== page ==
Modern Tire Dealer has partnered with AG Tire Talk to provide answers to insightful questions that farm tire dealers have about farm tire technology. This is the next installment in our ongoing series, which is designed to help farm tire dealers better connect with their customers. A trending question, followed by answers, will appear in our Commercial Tire Dealer section every other month. For complete answers, click on www.agtiretalk.com.
QUESTION: How do you know when R-1/R-1W tires need to be replaced? What rules should be followed to ensure maximum performance and why do overall tire diameters vary slightly by manufacturer?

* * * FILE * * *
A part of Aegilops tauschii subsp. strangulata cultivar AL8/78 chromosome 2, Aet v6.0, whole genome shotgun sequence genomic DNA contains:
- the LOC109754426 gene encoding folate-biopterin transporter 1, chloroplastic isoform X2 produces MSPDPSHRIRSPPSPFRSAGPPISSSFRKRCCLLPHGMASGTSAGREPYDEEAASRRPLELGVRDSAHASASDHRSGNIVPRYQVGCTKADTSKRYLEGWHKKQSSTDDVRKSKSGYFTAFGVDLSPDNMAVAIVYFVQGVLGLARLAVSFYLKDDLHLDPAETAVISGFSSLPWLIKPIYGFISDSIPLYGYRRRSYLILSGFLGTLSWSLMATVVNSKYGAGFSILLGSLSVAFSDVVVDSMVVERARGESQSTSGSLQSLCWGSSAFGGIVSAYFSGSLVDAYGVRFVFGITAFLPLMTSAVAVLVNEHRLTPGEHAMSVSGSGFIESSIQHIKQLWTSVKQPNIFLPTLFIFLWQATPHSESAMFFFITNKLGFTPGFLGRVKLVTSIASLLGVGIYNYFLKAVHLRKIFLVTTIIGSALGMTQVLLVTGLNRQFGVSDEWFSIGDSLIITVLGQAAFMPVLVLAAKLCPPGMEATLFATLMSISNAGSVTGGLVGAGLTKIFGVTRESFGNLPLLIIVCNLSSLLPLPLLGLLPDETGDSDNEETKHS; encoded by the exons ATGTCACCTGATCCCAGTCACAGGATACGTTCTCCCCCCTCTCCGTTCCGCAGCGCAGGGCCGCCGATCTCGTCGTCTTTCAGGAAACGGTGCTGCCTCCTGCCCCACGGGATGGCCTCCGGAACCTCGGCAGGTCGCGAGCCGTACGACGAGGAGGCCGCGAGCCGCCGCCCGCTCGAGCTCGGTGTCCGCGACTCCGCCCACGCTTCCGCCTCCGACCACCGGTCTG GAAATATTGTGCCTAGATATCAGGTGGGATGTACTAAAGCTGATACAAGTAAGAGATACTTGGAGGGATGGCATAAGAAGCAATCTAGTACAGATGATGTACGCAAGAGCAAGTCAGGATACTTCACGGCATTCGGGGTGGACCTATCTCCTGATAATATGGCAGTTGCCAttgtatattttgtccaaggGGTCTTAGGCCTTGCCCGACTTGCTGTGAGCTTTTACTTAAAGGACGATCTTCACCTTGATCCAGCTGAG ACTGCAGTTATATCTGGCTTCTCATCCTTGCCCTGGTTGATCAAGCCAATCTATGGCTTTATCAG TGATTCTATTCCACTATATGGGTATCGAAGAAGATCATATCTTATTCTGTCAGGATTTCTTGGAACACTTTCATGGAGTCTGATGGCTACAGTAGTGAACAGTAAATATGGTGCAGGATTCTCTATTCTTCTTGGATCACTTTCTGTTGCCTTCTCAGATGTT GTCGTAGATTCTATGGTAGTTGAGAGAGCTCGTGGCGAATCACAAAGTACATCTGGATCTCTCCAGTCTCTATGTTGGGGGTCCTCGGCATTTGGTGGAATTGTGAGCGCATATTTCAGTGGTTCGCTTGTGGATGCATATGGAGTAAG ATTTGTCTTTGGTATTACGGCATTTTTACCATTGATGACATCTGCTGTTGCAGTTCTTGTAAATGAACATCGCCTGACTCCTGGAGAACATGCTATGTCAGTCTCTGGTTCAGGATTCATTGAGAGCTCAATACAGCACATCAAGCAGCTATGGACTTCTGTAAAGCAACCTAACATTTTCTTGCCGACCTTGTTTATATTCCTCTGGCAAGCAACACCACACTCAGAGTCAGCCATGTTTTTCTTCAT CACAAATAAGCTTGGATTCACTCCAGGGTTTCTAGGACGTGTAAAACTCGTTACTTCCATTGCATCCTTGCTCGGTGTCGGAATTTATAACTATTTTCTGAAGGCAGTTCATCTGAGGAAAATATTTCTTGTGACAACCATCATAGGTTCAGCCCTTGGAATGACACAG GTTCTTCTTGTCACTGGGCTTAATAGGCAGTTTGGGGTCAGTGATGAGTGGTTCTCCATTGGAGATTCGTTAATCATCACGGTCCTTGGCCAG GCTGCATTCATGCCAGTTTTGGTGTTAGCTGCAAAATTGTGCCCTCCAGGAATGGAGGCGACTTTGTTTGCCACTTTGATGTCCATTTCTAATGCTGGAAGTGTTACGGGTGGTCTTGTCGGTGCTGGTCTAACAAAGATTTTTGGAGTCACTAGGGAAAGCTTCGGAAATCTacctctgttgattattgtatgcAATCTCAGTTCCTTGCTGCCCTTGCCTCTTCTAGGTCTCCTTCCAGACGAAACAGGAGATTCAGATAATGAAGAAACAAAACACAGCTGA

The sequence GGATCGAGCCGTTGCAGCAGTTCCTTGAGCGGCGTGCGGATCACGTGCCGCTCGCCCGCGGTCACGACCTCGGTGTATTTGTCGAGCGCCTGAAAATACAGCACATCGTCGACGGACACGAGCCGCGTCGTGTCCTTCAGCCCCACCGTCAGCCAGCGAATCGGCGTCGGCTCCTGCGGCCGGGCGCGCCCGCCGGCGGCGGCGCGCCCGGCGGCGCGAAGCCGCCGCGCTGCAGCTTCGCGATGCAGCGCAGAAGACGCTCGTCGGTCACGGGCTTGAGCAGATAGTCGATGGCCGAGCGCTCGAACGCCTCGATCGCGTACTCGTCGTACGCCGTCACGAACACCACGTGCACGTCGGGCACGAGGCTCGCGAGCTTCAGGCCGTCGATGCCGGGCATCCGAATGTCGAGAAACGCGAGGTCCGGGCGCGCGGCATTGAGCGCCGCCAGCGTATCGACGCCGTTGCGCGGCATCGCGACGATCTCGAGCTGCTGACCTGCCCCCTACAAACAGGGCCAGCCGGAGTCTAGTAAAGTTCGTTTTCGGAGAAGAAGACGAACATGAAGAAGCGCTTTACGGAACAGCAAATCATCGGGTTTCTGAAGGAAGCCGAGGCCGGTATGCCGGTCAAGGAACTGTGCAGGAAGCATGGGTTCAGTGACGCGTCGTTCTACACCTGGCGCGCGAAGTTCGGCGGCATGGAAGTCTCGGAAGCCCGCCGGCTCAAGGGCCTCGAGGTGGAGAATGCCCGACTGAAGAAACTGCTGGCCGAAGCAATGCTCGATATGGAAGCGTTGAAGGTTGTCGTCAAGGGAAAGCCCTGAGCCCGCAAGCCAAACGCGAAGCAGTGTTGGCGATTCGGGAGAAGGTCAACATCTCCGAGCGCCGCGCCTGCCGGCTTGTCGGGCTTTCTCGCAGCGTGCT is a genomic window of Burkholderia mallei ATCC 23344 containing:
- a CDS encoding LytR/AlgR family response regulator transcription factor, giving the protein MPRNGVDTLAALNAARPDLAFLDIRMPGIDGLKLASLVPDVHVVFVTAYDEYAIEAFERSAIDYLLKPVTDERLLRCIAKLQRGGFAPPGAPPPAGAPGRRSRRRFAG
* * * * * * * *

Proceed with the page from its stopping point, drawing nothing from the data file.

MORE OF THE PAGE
Dave Paulk, manager, field technical services, BKT USA Inc.: A general rule of thumb is that when a tire gets below about 20% of its original tread depth, it may be time to start shopping for new tires, depending on the use of the tractor. Soil types and the amount of moisture also play a role in how effective tires are when they start wearing down. Care should also be taken to protect tires by not driving directly over stubble in the spring. Stubble damage can chip away the outside rubber in the tread area and expose cords underneath. GMO technology is great for yields, pests, wind, etc., but terrible for tires. Rubber is no match for the hardness of GMO stalks, especially after they have been in the elements all winter. The overall diameter in radial tires can differ between brands because of maximum growth rates and other factors. Metric-sized radial tires between manufacturers are generally close to the same overall diameter and rolling circumference and can be inter-changed between brands when needed. When replacing one tire that has been damaged, the tread depth needs to be matched closely with the older tires. This may require replacing a couple of tires if the older tires are 25% or more worn. When replacing tires and matching to older tires, the same load indexes should be used. Different load indexes recommend different air pressures for carrying capacity. It is best to use the same brand on an axle and match up a tire with the same brand whenever possible. With mechanical four-wheel drive tractors, make sure tire rolling circumferences closely match when using other brands. With radials, brands can usually be mixed. Different brands can be used on the front and the rear if the lead/lag ratio is within limits. If R-1Ws are used on the rear, they should also be used on the front. Tread patterns should be close to the same in order to ensure good traction and mobility. Maintaining equipment and tires regularly is important to reducing downtime and fuel expenses over the long term.